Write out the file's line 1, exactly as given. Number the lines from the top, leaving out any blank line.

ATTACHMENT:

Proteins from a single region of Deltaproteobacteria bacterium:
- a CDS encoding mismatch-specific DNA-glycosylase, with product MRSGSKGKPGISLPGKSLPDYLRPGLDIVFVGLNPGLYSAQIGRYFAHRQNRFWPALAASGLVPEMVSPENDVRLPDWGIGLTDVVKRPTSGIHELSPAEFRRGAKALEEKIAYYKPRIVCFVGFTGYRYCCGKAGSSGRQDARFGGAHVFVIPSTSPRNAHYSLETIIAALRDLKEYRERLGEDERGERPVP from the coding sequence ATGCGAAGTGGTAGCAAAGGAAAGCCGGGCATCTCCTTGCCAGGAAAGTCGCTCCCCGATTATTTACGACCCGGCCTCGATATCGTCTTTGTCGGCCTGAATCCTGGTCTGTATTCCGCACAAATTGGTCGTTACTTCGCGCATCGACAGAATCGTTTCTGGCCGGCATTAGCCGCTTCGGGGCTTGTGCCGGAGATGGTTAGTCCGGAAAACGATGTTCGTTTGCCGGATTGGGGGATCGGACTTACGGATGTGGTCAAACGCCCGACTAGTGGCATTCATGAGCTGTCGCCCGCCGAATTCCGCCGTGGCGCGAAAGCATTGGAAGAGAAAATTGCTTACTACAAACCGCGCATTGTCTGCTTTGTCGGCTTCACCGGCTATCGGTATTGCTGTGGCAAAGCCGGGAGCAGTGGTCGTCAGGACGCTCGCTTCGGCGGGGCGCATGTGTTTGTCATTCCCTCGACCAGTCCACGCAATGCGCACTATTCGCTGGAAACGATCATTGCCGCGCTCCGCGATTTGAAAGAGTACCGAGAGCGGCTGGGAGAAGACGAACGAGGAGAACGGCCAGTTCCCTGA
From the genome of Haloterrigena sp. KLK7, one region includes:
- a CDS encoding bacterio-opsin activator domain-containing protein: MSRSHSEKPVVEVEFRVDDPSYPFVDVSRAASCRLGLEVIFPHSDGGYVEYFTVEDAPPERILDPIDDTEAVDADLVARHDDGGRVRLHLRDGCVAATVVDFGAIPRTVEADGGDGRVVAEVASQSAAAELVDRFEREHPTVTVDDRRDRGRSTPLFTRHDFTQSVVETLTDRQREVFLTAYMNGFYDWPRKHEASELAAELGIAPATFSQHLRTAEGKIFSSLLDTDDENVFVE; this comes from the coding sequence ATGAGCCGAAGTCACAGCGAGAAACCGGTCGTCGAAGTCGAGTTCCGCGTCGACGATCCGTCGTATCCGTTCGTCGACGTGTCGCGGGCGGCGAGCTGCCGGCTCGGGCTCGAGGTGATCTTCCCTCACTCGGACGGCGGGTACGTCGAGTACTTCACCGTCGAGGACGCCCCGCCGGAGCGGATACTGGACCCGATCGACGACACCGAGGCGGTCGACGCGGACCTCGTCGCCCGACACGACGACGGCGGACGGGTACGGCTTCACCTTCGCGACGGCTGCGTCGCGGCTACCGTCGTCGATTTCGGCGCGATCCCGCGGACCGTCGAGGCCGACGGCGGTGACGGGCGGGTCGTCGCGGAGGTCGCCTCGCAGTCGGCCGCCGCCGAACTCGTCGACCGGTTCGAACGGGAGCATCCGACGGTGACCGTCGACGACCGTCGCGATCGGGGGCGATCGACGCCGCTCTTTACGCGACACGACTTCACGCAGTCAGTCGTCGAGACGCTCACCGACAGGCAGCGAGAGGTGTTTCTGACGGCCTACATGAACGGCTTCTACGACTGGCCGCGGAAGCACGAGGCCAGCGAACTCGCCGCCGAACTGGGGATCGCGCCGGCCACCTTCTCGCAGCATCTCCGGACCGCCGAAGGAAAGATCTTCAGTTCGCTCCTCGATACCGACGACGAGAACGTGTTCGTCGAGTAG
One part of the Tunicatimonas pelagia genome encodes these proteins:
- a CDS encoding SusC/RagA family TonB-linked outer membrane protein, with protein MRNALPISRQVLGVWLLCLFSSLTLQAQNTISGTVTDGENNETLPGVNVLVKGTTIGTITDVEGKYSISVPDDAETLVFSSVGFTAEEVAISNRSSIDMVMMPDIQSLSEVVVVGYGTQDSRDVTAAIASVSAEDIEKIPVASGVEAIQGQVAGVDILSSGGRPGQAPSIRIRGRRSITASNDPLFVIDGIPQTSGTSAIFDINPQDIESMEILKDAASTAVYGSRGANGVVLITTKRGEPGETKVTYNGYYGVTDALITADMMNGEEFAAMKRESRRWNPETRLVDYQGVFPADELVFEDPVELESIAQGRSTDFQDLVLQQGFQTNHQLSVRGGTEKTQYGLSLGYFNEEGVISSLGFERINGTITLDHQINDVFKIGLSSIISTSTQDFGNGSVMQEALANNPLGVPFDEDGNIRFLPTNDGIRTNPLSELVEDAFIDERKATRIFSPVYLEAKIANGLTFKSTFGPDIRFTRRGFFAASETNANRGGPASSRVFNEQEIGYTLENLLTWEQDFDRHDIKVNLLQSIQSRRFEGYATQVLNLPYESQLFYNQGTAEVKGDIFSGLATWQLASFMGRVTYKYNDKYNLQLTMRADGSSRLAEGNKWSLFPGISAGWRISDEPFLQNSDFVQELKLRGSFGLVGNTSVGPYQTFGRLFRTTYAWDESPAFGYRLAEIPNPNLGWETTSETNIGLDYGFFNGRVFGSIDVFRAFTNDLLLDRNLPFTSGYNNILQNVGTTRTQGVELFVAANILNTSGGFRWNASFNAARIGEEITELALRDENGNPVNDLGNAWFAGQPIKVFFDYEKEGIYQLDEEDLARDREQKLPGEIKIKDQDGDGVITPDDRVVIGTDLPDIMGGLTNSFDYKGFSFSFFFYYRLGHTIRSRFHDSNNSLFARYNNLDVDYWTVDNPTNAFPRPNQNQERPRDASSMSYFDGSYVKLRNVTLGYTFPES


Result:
Proteins from a single region of Deltaproteobacteria bacterium: